There’s been a lot of buzz lately about an 81-year-old man in Fayetteville, North Carolina who got home after a lengthy hospital stay and couldn’t figure out how to get food. He tried to get groceries delivered, but no store would do it without a deposit and he couldn’t get out of his chair, much less get to a store.
So he called 911. In a heartwarming turn of events, the police dispatcher and several other officers went over to the man’s home with bags of groceries. They even fixed him a couple ham sandwiches.
Apparently, the man is a frail widower with a prognosis of only six months to live. He has no family living nearby and can hardly walk. Obviously, this man needs help. And because of the publicity about his story, he’s getting it. Local churches are going to make sure that his needs are met during these last months of his life.
But I can’t help thinking that for every lucky cancer patient who gets help when they’re sick and broke, many don’t.
And, sadly, I think that many of those people are suffering needlessly – there’s lots of help out there, it’s just that it’s not coordinated. You have to do a little digging, and most cancer patients don’t have the energy for that. But if you’re facing both cancer and a financial brick wall, here are a few things you can do:
• Google the name of your cancer and “financial assistance.” There are many small foundations that make gifts to those suffering from a particular malignancy.
• CancerCare, a non-profit that offers counseling, education and support groups, also provides links to many sources of government and charity assistance for cancer patients.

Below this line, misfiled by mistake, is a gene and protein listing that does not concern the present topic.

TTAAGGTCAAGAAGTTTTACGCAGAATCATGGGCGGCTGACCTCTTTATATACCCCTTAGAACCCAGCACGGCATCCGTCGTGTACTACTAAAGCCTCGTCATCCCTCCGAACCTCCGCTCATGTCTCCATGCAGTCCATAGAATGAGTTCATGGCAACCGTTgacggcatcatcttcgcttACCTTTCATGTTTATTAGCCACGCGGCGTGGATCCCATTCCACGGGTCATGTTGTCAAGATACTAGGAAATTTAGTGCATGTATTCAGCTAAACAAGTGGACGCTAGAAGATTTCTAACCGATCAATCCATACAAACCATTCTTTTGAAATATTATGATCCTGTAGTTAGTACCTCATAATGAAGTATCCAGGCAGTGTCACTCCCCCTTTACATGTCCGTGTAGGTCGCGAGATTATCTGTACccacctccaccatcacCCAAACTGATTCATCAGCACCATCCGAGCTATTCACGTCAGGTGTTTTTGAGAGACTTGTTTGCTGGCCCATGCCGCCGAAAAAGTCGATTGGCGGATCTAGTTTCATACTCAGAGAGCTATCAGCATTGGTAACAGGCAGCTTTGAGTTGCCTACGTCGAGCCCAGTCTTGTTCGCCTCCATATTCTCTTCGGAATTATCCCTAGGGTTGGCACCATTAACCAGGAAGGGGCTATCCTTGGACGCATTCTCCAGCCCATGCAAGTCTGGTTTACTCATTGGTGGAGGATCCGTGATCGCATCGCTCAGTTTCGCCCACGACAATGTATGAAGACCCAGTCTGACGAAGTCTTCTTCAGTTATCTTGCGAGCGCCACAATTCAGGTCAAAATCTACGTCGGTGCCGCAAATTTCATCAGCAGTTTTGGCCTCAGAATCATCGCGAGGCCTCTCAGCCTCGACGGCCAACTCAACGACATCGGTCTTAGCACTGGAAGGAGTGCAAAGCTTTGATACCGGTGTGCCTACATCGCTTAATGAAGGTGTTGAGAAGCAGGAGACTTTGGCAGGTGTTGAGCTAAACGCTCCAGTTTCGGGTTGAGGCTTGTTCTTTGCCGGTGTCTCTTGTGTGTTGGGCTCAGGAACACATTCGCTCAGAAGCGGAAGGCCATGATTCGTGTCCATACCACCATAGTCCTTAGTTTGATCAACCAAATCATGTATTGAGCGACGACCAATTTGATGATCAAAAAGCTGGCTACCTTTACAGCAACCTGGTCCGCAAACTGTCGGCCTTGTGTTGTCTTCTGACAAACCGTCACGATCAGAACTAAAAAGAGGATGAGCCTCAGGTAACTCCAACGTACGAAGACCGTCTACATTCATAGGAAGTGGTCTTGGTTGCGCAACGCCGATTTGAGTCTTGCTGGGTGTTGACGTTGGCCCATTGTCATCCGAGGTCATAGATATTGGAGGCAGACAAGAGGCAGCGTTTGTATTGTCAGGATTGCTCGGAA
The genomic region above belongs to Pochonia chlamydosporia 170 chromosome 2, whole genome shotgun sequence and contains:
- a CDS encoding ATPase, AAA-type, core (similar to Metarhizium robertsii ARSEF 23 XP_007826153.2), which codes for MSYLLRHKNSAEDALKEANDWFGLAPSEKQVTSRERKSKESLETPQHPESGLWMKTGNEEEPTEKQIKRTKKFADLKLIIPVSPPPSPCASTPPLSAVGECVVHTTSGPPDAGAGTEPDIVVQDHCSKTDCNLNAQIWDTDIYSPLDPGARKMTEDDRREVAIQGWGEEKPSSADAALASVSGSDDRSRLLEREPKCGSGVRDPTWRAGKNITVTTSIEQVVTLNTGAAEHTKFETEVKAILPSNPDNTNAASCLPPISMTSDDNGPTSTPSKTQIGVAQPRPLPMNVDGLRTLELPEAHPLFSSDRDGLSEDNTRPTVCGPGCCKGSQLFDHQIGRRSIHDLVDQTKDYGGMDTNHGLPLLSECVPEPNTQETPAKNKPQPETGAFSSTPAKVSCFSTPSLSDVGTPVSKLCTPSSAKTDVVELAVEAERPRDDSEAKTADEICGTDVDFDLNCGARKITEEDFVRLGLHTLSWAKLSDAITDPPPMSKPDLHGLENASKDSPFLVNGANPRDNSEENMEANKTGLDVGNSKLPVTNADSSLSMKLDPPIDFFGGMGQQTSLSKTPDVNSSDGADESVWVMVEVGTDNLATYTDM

• The Cancer Financial Assistance Coalition is a group that offers all kinds of planning and financial education. You can also search for groups that might help you, either by diagnosis, or by the type of assistance that you need.
• Stupid Cancer, an organization that focuses upon young cancer patients and survivors, has put together a terrific list of financial resources, everything from scholarships, to gift grants, life grants, help with fertility preservation costs, post-treatment transition grants and more.
• If you want to raise money by crowdsourcing, check out GiveForward to start a fundraising campaign for yourself or for a loved one.
• LiveStrong has put together terrific tutorials on how to be both creative and responsible about finances when you’re a cancer patient. They provide information on many topics, including appealing insurance denials, how to convert various assets into cash for living, and how to use credit when you have cancer.
If you’re having money troubles during treatment, and don’t have time to look at these websites, have a friend or relative do so. I bet it will be worth your while.